Be observant for dull, gray green-colored leaf blades rolling up or perhaps footprints left on the lawn after you have walked across it as these may be signs of drought stress.

Water as soon as possible with 1 inch of water during any irrigation so that it reaches 6 inches deep in clay soil and about 12 inches in sandy soil.

Drip irrigation should run for much longer periods than sprinkler irrigation. With proper drip irrigation, 1 gallon of water per hour for two to three hours should be sufficient for flower or vegetable gardens and lawns. Monitor daily and when in doubt, observe the plants; they will signal you.

If you don’t currently use drip irrigation, make a commitment to set up one flower or garden bed this summer. Drip systems significantly reduce water use and should be the standard whenever possible for all your landscape and garden plantings.

Plant, lawn care

If you are like me in the sense that your plants and lawn are a source of pride and joy, then inspect them often for any signs or symptoms of stress. Many of the symptoms we see such as discoloration, brown spots or dying leaves can be misdiagnosed as insects or plant disease.

Don’t ever turn to pesticides before correctly diagnosing the problem. About 75 percent of plant problems occurring at this time of the year are due to heat and drought stress.

Be on the lookout for damage in lawns from fire ants or chinch bugs that generally appear first in the hottest areas along driveways or sidewalks. These can be controlled relatively easily with proper diagnosing and by using organic or chemical insecticides.

Trees, shrubs and vines

Most trees and shrubs can survive without any supplemental irrigation; however, they will appreciate it. Watch your plants for signs of extreme water stress indicated by browning of leaf edges, yellow or wilting leaves and dropping of foliage.

Always evaluate plant location in landscape requirements of full sun, full shade, filtered light, etc. Also consider the variety and avoid heat sinks (courtyards, west sun exposure near brick walls, concrete drives or patios) that cause extreme stress on plants. Sometimes, it may be necessary to remove them from the landscape.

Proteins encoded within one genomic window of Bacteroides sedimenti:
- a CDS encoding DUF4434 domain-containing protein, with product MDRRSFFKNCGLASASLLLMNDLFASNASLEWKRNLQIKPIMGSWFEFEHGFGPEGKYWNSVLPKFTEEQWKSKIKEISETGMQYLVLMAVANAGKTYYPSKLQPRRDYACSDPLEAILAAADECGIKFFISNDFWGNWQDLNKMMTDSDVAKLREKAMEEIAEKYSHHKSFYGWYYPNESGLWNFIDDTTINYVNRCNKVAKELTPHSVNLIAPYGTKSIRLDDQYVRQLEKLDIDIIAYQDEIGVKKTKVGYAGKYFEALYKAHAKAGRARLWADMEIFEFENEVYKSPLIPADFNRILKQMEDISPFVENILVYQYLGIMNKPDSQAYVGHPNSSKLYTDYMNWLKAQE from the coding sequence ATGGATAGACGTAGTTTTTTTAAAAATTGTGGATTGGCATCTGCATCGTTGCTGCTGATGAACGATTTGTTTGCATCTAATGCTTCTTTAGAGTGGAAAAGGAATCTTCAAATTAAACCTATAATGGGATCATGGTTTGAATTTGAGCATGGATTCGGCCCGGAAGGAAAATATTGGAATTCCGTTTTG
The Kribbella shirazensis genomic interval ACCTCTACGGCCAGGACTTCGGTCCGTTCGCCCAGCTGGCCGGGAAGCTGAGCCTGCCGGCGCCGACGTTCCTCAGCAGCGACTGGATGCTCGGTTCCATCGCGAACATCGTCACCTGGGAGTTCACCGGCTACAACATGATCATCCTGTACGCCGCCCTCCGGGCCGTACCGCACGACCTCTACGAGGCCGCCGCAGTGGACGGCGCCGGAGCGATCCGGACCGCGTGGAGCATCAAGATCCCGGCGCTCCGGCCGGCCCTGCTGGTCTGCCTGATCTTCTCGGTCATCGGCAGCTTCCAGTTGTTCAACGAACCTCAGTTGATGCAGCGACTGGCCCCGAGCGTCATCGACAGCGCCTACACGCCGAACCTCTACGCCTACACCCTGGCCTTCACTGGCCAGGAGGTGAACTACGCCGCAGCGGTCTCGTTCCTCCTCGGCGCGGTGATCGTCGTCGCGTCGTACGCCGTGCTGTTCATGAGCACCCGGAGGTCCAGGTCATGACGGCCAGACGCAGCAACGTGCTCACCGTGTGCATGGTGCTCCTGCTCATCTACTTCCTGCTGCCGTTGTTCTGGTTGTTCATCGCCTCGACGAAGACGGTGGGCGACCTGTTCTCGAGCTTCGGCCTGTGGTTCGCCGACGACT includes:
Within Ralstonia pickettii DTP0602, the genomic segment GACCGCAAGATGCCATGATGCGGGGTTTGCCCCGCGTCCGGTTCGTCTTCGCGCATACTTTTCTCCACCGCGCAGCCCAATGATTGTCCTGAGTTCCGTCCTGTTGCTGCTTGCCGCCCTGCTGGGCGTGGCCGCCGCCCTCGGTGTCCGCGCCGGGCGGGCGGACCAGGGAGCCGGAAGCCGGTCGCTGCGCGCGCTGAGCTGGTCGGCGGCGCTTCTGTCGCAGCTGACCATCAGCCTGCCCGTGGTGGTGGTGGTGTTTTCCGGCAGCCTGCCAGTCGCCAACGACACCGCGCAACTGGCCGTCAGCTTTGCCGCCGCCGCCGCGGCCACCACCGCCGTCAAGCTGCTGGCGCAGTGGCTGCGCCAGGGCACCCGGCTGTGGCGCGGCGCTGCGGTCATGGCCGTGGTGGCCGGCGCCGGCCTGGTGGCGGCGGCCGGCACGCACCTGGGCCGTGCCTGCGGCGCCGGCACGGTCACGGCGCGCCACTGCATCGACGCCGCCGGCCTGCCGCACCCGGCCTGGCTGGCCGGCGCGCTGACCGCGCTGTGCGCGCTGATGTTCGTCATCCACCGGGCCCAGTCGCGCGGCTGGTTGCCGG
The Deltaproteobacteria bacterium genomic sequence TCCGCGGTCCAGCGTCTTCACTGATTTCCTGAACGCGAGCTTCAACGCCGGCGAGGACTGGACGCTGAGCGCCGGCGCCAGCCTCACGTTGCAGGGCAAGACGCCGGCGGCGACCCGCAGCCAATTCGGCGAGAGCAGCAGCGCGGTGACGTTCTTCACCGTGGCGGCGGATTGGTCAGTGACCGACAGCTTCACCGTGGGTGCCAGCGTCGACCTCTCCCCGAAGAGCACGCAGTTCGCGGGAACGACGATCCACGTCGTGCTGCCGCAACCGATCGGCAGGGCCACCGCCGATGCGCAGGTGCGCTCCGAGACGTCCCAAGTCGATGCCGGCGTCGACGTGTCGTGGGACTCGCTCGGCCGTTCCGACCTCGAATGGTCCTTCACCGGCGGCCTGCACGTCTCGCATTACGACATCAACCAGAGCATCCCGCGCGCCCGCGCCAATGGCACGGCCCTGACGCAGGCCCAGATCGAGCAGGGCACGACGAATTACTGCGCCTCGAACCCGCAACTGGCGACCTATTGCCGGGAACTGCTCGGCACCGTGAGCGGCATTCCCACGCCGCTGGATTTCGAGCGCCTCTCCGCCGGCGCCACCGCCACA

Vegetables, herbs and fruits

Most of your vegetable plants are in high production now, so harvest when ripe. Water to help them along and monitor pests. There’s no need for heavy fertilizer or pesticide applications during this time.

If you are into herbs, plant transplants such as basil, chives, spearmint or rosemary in a shallow, wide container and place in a sunny location. Provide water for all fruit trees to help maintain healthy foliage for next season’s crop.

Butterflies, birds and squirrels

Let’s not forget our little feathered and furry friends. The monarch butterfly will begin migration through Texas and needs nourishing rest stops in landscapes (e.g. butterfly weed) to make it through.

The purple martin houses will begin to vacate as their occupants head toward South America. These feathered friends do an awesome number on our backyard pesky insects.

Keeping our bird baths and water fountains fresh daily will help keep the mosquito population at a low while providing yard critters a happy sanctuary.

Time for a drink

I think it’s 5 o’clock somewhere. And that calls for a drink of something at a given hour for every living thing this time of year to insure healthy gardeners, gardens and landscapes. Enjoy your garden this summer.

The Gardeners’ Dirt is written by members of the Victoria County Master Gardener Association, an educational outreach of Texas AgriLife Extension – Victoria County. Mail your questions in care of the Advocate, P.O. Box 1518, Victoria, TX 77901; or or comment on this column at

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Margaret Lauterbach: Suave summer garden tips

You can expand your growing space with tent-like structures. I have a frame of 2-by-inch lumber, sized 2 by 4 feet, hinged to another of that size, both with chicken wire stapled to them. The hinge permits easy flat storage, and the chicken wire is support for vines such as melon, squash or cucumber vines.

We set it up like an inverted V, the edges stopped from doing “the splits” by stones or sticks pushed into the soil. When we set it up, we install black plastic in the opening under the vee to bar weeds.

A few years ago, when I lifted that black plastic weed block, there was a glistening mass of white slug eggs, perhaps a half a cupful. I scooped them up and put them directly into the trash.

If you time it just right with lettuce seedlings ready for transplant, you could grow lettuce under the vee instead of wasting that growing space, but if you don’t time it right, you get weeds and wimpy lettuce.